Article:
Will Creation Scientists take us Back to
the Dark Ages?

Laurence D Smart B.Sc.Agr., Dip.Ed., Grad.Dip.Ed

PO box 175, Kippax, ACT Australia 2615

Email: laurence@unmaskingevolution.com

Webpage: www.unmaskingevolution.com

[Free to print and distribute. Copy must be in full.]

 When creationism or Creation Science is mentioned in the context of an acceptable alternative interpretation of the origin of life to evolution, the statement, "Creationists will take us back to the Dark Ages", is often heard. This expression quite frequently 'explodes' from the mouths of evolutionary scientists, skeptics and humanists as they endeavour to defend evolution as the underpinning foundation of all science. With the Kansas State Board of Education (USA) dropping its hard-line stance on promoting evolution in the school science curriculum, such statements about creationism will appear more frequently in the media as evolutionary journalists scramble to defend their god, Scientism. (1)

The equation of Creationism and the Dark Ages is designed to scare the public by conjuring up thoughts of bleeding with leeches to control diseases, and beliefs in spontaneous generation, a flat Earth, and an Earth-centred solar system. All these are known today to be fallacies having been disproved by modern science, so the intent of the statement is to infer that Creationism is not scientific, and the adoption of such a paradigm would stifle scientific development.

When pressured for details, the persecution of Galileo Galilei or the need for Christopher Columbus to prove that the earth was round, are usually given. However, a close study of history will show that such statements and ideas are based on myths that have been used for centuries to scare people away from Bible-based Christianity - in the name of science and reason. Although fallacious, they have been used very successfully, so it is time that they were exposed for the myths that they really are.



The Dark Ages (approx. 400-1000 AD) was a difficult time for Europe. The barbarians had destroyed the Roman Empire and lawlessness reigned in the countryside. There was no scientific progress during this time, as the scholars and their books had been burnt, so society was in a backward state. Adding to the general misery were the many plagues, plus the Moslem Arab conquest of Europe in AD 622.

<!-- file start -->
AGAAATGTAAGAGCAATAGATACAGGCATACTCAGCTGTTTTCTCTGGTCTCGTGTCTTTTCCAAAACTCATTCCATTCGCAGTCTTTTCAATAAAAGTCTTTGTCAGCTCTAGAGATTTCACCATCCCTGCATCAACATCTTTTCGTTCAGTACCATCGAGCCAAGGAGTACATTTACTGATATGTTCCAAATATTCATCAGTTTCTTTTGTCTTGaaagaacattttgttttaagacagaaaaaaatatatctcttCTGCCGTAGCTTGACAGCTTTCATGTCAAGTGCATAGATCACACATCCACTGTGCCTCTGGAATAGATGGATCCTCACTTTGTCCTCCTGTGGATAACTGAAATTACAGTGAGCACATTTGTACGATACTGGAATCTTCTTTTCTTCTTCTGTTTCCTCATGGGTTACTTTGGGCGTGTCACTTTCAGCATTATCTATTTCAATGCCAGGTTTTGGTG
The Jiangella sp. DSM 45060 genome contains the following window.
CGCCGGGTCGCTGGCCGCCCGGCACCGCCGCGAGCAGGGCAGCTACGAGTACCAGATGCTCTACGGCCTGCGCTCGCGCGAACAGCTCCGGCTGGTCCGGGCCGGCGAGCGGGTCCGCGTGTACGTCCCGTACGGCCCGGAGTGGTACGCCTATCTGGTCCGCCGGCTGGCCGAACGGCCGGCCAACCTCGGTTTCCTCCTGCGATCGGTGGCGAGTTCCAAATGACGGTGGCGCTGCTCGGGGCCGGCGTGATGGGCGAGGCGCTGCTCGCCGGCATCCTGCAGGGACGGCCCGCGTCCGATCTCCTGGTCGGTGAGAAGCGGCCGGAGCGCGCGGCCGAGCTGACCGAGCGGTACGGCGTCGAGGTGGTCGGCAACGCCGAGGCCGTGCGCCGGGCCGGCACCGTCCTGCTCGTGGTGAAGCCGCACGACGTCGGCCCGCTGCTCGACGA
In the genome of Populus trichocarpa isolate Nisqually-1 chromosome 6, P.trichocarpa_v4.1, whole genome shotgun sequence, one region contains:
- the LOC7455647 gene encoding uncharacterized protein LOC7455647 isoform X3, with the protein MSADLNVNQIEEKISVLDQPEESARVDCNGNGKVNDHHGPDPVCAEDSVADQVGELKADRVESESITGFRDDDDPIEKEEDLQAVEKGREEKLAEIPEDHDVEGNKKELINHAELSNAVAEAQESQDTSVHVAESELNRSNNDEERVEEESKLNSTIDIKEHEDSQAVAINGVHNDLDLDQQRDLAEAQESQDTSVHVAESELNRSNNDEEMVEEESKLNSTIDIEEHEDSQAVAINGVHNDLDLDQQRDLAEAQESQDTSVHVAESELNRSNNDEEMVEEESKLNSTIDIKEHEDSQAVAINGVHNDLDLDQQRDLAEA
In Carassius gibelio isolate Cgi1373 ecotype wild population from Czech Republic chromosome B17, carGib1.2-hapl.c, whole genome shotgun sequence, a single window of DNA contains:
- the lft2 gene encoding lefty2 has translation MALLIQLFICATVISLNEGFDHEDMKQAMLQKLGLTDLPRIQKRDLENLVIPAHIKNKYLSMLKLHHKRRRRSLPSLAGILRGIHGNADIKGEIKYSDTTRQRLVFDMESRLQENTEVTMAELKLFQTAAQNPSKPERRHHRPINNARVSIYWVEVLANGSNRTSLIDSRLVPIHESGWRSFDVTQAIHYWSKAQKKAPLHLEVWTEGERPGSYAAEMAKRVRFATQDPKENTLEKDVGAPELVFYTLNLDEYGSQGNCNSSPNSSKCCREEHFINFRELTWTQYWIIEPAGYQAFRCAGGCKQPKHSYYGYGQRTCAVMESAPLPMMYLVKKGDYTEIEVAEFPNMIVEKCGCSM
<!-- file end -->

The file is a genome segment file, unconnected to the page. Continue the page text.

The Arab scholars within the Islamic Empire who followed the teachings of the Greek physician Galen (AD 130-200) and the Greek philosopher Aristotle (BC 384-322), became the masters of science. The classical works of the Greeks (that had been destroyed) had been preserved in Arabic so they were translated into Latin and were made available to the European scholars. As a result of this infusion, the errors of these two Greeks would hinder scientific progress for the next thousand years.

During this time Roman Catholicism provided the only source of education. They began universities in England and Europe, so over a long period of time educated men rose up, however, they were trained in the wisdom of the Greeks. By the twelfth century, scribes had reproduced many of the Greek books, and by AD 1200 the more advanced works of Aristotle (such as "On the Soul", "Physics" and "Metaphysics") became available to Western scholars. Through these, the ideas of the Greeks (Aristotle in particular), became widely entrenched among Western thinkers.

Aristotle's natural philosophies seemed so attractive, "like wonderful revelations of truth from a bygone age. The impact of Aristotle's works on the twelfth century mind has been compared to the impact of Darwin's work in the nineteenth century. Both were outwardly attractive, appealing to reason, but both were also at complete variance with scriptural revelation." (2)

Thomas Aquinas (AD 1225-1274) introduced humanism to Christian theology, by reconciling Aristotle's naturalism with the Bible. To conduct this harmonization, biblical theology was trimmed to accommodate the Greek philosophy. In his book "Summa Theologica" (1265-1274) he pronounced that it was necessary to subject Christian wisdom to the discipline of the philosopher - by which he meant Aristotle.